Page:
By Arthur Dominic J. Villasanta , | March 28, 2017
An international team of climate scientists has found a connection between many extreme weather events and the impact climate change has on the jet stream, which are fast flowing, narrow, meandering air currents located near the altitude of the tropopause and flowing west to east.
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Among the unusual weather events that aroused the researchers' interest were the 2003 European heat wave; the 2010 Pakistan flood and Russian heat wave; the 2011 Texas and Oklahoma heat wave and drought and the 2015 California wildfires.
Researchers looked at a combination of some 50 climate models from around the world that are part of the Coupled Model Intercomparison Project Phase 5 (CMIP5), which is part of the World Climate Research Program.
These models are run using specific scenarios and produce simulated data that can be evaluated across the different models. While the models are useful for examining large-scale climate patterns and how they are likely to evolve over time, they can't be relied on for an accurate depiction of extreme weather events. That is where actual observations prove critical.
Researchers examined the historical atmospheric observations to document the conditions under which extreme weather patterns form and persist. These conditions occur when the jet stream becomes stationary and the peaks and troughs remain locked in place.
"We came as close as one can to demonstrating a direct link between climate change and a large family of extreme recent weather events," said Michael Mann, distinguished professor of atmospheric science and director, Earth System Science Center, Penn State.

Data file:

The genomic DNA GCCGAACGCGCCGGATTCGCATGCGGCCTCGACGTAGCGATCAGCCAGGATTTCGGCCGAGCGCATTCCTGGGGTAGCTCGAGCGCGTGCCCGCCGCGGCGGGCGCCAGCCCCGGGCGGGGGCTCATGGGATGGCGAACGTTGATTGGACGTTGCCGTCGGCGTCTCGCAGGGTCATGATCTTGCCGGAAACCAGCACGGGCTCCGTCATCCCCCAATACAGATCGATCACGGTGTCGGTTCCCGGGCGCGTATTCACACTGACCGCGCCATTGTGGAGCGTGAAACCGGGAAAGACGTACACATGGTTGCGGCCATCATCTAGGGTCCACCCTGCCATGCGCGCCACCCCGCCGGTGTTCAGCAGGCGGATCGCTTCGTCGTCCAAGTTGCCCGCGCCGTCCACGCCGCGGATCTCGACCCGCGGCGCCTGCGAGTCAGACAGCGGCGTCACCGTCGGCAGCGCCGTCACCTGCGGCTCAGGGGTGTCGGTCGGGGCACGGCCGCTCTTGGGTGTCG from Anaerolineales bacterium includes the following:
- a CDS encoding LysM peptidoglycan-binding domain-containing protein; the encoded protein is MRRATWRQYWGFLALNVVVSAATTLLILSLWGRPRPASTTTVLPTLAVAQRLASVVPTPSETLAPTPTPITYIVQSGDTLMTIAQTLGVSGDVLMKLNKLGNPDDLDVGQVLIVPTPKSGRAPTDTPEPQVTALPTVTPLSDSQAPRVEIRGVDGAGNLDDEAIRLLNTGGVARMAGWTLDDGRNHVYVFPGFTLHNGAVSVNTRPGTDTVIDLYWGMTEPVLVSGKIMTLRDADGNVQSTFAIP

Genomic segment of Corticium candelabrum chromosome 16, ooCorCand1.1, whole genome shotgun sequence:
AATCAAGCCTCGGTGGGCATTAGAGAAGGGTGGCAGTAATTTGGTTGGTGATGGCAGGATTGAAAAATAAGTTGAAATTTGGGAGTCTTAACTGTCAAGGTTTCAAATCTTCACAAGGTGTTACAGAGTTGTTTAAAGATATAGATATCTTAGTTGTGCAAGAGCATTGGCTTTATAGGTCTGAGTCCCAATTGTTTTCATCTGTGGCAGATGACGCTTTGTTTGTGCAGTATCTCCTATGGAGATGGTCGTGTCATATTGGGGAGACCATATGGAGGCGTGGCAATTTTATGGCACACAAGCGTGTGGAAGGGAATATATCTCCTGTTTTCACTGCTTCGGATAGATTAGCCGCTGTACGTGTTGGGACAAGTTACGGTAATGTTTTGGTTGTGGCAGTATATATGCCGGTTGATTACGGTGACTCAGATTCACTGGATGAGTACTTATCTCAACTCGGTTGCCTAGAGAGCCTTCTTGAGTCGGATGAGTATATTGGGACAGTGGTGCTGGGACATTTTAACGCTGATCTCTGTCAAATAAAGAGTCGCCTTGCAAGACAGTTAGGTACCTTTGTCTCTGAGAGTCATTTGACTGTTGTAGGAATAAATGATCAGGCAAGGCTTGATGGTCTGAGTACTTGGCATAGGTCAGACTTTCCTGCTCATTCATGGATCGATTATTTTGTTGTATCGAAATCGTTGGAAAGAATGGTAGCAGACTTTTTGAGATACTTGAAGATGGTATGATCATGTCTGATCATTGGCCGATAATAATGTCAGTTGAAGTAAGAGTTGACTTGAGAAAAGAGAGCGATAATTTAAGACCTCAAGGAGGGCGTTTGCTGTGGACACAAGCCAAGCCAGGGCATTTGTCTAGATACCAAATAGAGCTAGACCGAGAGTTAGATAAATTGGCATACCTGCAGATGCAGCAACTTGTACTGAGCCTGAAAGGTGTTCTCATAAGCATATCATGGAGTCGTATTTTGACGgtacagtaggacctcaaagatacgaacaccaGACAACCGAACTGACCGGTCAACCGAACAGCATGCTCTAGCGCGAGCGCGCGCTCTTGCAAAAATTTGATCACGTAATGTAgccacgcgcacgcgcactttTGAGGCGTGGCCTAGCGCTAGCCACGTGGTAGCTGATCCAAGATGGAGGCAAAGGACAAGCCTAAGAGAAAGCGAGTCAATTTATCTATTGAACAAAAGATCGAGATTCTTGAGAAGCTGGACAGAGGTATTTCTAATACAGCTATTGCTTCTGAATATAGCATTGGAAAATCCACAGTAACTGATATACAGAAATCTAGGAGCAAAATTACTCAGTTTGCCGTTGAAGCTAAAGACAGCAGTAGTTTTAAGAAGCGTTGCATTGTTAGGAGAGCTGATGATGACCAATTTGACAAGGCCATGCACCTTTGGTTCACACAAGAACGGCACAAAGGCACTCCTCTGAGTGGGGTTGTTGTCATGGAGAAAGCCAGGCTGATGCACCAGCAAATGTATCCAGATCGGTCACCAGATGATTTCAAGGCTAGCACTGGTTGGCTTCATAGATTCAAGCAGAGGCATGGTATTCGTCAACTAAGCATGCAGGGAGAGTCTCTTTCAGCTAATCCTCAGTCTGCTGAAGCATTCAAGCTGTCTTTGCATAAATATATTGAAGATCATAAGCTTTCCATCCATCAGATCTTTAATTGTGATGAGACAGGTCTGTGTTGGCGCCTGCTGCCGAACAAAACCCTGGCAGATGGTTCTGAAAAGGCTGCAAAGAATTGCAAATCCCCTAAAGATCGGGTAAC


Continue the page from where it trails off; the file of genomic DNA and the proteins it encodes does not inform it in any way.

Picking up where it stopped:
Theoretically, standing jet stream waves with large amplitude north/south undulations should cause unusual weather events.
Researchers looked at real-world observations and confirmed that this temperature pattern does correspond with the double-peaked jet stream and waveguide patter associated with persistent extreme weather events in the late spring and summer such as droughts, floods and heat waves.
They found the pattern has become more prominent in both observations and climate model simulations.
Using the simulations, the researchers demonstrated that rising greenhouse gases are responsible for the increase.
"We are now able to connect the dots when it comes to human-caused global warming and an array of extreme recent weather events," said Mann.
While the models do not reliably track individual extreme weather events, they do reproduce the jet stream patterns and temperature scenarios that in the real world lead to torrential rain for days, weeks of broiling sun and absence of precipitation.
"If the same weather persists for weeks on end in one region, then sunny days can turn into a serious heat wave and drought, and lasting rains can lead to flooding," said Stefan Rahmstorf at the Potsdam Institute for Climate Impact Research (PIK) in Germany.
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